OxyR belongs to the LysR family of transcriptional regulators and is a sensor of H2O2 (7, 48). OxyR is activated by H2O2 via a reversible thiol-disulfide redox switch. H2O2-dependent oxidation of thiols of conserved Cys residues in OxyR produces the formation of an intramolecular disulfide bond to generate the active regulator (54). Although both inactive (reduced) and active (oxidized) regulator forms bind target promoter sequences, only the bound active form activates transcription of the OxyR regulon by interacting with RNA polymerase (47, 49). The E. coli OxyR regulon is believed to include dozens of genes, and its hallmarks are genes such as ahpCF (alkyl hydroperoxidase), dps (a protective DNA-binding protein), fur (ferric uptake regulator), gorA (glutathione reductase), grxA (glutaredoxin I), and katG (hydroperoxidase I) (56, 55). OxyR also activates the expression of oxyS, a small regulatory RNA that exerts its posttranscriptional regulatory function on various genes to achieve homeostatic regulation of the H2O2 produced by metabolic activity (2, 13). The oxyS RNA is believed to activate or repress the expression of as many as 40 genes (2), including flhA (activator of the hyp operon, repressed by oxyS), rpoS (stationary-phase sigma factor, repressed by oxyS), pqqL (endopeptidase, activated by oxyS), and uhpT (hexose phosphate transporter, activated by oxyS) (2, 3, 52).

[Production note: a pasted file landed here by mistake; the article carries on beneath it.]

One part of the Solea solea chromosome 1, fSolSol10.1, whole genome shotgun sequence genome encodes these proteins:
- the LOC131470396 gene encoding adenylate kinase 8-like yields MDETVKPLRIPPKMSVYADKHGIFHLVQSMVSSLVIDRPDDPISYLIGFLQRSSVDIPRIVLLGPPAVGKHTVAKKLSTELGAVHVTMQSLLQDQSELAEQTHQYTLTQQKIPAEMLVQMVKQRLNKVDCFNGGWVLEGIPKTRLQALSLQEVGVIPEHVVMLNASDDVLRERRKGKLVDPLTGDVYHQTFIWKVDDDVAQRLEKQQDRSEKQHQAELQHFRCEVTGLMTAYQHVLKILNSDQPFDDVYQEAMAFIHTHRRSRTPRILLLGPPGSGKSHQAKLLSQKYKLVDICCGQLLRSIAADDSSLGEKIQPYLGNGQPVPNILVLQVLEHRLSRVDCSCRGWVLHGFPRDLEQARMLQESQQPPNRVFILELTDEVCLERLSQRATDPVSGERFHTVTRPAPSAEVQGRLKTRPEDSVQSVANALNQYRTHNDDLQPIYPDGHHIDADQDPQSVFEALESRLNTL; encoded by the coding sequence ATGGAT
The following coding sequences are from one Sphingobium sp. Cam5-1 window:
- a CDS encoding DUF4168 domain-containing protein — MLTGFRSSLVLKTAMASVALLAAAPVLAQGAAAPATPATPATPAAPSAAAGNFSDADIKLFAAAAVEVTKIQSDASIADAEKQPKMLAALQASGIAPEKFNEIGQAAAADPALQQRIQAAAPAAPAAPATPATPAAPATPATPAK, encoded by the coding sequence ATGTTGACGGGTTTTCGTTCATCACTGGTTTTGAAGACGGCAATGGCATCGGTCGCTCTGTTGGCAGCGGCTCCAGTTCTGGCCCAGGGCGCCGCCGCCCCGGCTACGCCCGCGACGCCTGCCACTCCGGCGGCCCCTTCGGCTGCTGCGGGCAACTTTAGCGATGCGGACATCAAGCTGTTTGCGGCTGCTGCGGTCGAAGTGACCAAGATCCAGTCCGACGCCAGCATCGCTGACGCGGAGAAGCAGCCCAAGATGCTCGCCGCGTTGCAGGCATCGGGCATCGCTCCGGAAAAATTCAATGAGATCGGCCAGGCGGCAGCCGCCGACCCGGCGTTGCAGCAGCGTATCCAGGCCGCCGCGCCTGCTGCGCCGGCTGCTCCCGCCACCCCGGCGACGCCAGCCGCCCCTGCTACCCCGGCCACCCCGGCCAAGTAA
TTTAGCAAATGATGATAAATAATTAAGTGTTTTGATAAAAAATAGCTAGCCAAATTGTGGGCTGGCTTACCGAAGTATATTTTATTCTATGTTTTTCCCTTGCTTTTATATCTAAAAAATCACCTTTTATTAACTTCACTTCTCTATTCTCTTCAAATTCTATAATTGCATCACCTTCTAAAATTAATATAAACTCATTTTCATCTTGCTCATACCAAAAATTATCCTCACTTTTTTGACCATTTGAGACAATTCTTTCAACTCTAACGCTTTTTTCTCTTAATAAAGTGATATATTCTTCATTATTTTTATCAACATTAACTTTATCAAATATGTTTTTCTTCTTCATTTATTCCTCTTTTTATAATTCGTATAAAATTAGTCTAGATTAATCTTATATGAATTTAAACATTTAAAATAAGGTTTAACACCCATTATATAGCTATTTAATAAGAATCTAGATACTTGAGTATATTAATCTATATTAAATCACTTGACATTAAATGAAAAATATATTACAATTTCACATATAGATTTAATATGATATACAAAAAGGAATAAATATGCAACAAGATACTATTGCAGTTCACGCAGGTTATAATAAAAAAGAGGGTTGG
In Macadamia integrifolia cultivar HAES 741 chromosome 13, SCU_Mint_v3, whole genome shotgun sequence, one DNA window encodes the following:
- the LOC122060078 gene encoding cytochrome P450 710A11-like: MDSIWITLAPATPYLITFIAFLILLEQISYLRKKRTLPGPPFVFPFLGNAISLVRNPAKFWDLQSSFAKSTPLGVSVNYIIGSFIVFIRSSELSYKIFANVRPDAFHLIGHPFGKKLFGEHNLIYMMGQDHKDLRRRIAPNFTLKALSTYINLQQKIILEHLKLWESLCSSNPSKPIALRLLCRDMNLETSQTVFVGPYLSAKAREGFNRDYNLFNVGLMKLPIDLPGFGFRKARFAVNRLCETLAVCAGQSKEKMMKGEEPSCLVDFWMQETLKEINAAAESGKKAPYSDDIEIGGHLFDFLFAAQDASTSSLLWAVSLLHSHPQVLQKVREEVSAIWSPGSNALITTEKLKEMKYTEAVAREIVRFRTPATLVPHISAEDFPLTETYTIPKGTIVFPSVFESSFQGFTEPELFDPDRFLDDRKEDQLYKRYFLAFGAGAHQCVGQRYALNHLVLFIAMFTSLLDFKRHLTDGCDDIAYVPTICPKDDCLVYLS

SoxR belongs to the MerR family of transcriptional regulators and is a sensor for the superoxide anion (O2·−) that is generated, for example, by redox-cycling compounds such as methyl viologen (paraquat [PQ]). SoxR is activated by O2·−-dependent reversible one-electron oxidation of its iron-sulfur center (10, 12, 20). Nitric oxide (NO) also activates SoxR, however, by a different mechanism than that observed for O2·−. The NO-dependent activation takes place via nitrosylation of iron-sulfur centers with displacement of sulfide to form dinitrosyl-iron-dithiol(cysteine) complexes (9). As in the case of OxyR, both the active and the inactive forms of SoxR bind the target promoters, but only the active form stimulates transcription, probably by promoting an allosteric rearrangement of the SoxR-DNA complex that favors transcription initiation (22, 18, 21). Notably, SoxR activates the expression of a single gene, soxS, which encodes the global transcriptional activator SoxS (18). SoxS has homology to the AraC/XylS family of regulators and activates expression of target genes by binding to their promoters and recruiting RNA polymerase (26) and/or by binding to their promoters after forming a complex with the polymerase (15, 28). The SoxS regulon is believed to include at least 60 genes in E. coli (38). Among these are sodA (Mn-dependent superoxide dismutase), fpr (ferredoxin reductase), fumC (redox-resistant fumarase), nfo (DNA repair endonuclease IV), zwf (glucose-6-phosphate dehydrogenase), fldA (flavodoxin A), and acrAB (efflux pump).